It has been foggy here on Orcas Island in the San Juans. I woke to thick mist, the sound of fog dripping from conifer trees, and the low, melancholy song of fog horns. Once I woke up, I remembered that following the flurry of blog posts on drip irrigation in June (Irrigation basics, Controllers, Drip
I left you at the end of my last blog post with a cliff hanger. I showed a picture of four Rain Bird valves with combination DIG filter/pressure regulators and hoses hanging off the bottom. Bet you were sitting on the edge of your chairs – lounge chairs in the garden with mojitos in hand, I hope – waiting
I am sorry if this is TMI but there are some pretty cool things happening in Wild Suburbia with regard to irrigation. As always, I am making these changes to keep native and nonnative plants (especially trees) healthy, while using water efficiently. And I want to do this when we are home and away. We
June is irrigation month at Wild Suburbia. Here in Southern California, cool, wet weather is ending and it is likely we will not have any measurable rain for the next six months. This is the time of year that I check the tubes and emitters of the drip systems for leaks. I set off each station of
News reports – international, national and local – of a wildflower superbloom this spring were not overstated. Although we visited the Mojave and Joshua Tree, Anza-Borrego and now Carrizo Plain, I don’t think that we made it to any spot on the “peakest” day. Nevertheless, the wilds of California are always beautiful, and flowers were plentiful.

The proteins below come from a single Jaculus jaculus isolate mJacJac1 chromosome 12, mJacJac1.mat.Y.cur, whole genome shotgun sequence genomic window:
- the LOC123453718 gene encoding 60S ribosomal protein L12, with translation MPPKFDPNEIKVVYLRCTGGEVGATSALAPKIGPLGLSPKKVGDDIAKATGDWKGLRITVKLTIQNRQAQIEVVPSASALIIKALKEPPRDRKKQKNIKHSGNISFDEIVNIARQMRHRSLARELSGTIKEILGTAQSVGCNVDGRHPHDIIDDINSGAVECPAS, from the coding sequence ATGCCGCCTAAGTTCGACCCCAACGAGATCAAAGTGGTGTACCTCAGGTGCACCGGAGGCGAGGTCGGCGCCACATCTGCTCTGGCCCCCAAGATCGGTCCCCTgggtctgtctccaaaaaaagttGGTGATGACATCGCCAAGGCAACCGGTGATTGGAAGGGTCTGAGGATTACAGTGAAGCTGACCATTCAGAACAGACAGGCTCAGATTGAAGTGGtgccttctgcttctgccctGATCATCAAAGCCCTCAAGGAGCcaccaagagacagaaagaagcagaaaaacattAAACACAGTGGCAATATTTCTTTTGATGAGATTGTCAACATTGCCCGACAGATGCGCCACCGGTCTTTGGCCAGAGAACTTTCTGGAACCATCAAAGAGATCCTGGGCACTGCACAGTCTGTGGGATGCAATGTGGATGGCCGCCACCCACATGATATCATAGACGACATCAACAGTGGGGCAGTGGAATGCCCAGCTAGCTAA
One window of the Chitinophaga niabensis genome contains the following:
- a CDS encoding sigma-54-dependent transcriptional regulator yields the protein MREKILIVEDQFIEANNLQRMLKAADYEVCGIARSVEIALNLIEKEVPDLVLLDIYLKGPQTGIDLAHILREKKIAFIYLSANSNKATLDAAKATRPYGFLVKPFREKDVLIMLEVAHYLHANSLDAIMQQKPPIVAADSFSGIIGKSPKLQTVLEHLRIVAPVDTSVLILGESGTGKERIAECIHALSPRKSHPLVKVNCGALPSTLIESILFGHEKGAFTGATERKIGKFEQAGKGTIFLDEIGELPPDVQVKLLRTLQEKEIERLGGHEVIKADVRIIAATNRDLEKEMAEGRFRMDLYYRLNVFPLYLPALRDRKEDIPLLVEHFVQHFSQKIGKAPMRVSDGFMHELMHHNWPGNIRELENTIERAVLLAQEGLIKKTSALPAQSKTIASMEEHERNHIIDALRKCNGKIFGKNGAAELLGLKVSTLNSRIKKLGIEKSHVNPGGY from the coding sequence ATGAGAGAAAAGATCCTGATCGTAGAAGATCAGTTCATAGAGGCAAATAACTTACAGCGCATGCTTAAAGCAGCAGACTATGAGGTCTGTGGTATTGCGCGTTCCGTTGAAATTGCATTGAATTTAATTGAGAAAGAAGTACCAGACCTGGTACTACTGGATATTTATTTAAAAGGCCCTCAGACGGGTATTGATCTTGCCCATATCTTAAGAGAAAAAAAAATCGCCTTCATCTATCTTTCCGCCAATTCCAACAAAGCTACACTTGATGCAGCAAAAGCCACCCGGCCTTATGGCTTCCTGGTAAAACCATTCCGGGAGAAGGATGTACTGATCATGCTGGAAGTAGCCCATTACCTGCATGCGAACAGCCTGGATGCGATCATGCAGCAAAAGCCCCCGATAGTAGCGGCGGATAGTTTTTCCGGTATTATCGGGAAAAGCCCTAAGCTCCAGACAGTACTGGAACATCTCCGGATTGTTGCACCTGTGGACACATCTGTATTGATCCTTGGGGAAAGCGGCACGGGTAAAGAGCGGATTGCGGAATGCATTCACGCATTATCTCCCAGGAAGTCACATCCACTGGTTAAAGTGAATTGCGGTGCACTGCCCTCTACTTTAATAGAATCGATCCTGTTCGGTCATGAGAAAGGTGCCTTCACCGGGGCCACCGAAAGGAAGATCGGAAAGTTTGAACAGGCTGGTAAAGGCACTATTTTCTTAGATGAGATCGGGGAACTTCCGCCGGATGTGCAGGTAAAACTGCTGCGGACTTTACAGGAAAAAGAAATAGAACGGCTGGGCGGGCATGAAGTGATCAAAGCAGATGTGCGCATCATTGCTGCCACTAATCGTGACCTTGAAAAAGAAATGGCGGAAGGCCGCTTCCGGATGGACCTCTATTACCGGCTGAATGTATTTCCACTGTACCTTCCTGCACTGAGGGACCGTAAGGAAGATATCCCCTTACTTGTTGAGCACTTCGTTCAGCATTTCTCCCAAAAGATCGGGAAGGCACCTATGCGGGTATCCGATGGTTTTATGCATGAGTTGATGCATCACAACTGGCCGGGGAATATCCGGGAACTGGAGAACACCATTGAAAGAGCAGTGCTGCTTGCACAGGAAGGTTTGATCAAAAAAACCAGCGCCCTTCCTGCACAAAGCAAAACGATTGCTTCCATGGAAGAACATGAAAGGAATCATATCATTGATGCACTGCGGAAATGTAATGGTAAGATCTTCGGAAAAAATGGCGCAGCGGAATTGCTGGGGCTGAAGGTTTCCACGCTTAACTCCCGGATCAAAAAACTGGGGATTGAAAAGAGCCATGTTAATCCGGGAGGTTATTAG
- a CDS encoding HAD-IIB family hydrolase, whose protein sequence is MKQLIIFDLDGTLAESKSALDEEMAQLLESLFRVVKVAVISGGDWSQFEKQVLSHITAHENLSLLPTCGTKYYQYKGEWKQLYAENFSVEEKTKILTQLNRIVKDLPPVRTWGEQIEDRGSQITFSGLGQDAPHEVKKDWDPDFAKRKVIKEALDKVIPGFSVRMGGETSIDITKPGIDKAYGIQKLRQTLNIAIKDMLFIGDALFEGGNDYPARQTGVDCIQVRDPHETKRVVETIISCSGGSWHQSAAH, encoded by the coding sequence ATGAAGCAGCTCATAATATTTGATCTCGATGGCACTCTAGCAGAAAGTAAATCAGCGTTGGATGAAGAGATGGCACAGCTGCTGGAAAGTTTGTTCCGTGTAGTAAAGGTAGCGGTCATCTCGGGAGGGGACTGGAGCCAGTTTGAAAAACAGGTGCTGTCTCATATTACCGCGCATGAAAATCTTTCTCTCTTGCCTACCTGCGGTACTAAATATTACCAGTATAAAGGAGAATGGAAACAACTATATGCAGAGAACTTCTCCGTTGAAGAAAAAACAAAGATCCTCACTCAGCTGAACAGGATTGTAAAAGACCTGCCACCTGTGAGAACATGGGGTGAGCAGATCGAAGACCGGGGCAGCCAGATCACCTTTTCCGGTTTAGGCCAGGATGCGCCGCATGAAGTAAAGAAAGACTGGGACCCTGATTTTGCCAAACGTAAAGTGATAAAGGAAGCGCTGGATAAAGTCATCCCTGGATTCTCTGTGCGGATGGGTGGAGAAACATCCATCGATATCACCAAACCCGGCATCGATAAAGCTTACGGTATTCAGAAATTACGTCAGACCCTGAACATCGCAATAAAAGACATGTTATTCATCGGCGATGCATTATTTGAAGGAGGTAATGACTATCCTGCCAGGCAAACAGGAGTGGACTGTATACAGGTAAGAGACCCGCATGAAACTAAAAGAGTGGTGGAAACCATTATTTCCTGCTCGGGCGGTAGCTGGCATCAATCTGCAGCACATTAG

Early March Yes we did make it out to the desert – a bit early for the wildflowers however. Since we were visiting our daughter and her boyfriend in Yucca Valley we decided to try to stay on the north side of Joshua Tree National Park. From what I have been hearing Anza-Borrego would have
Everyone is talking about this year’s heavy rains, and the promise they bring of spectacular wildflower displays throughout the state. I will be taking some wildflower trips – hopefully starting this weekend – and will post about these as time allows. Our native plant gardens have also responded to the life-sustaining and cleansing rains. There is no better way to experience wonderful
Thanks to all of the volunteers who helped out in the park last Saturday. High school students and parents, and Bank of America volunteers accomplished so much. This rainy weather is great for our native plants but unfortunately the weeds are getting a real boost too.
Nothing like a rainy day to get me to check and correct info on this website! I spent the day converting an old pdf file of “Where to See Native Plants” to a new and hopefully more accurate webpage of Parks & Gardens Featuring CA Native Plants. This all came about because I forget to include the
During my walks around the city of South Pasadena, I frequently come across new low water-use, native plant landscapes that I have not seen before. Surprised, I ask myself, “When did this happen?” That is just what occurred a couple of weeks ago. Check out these wonderful before and after pictures that I was able to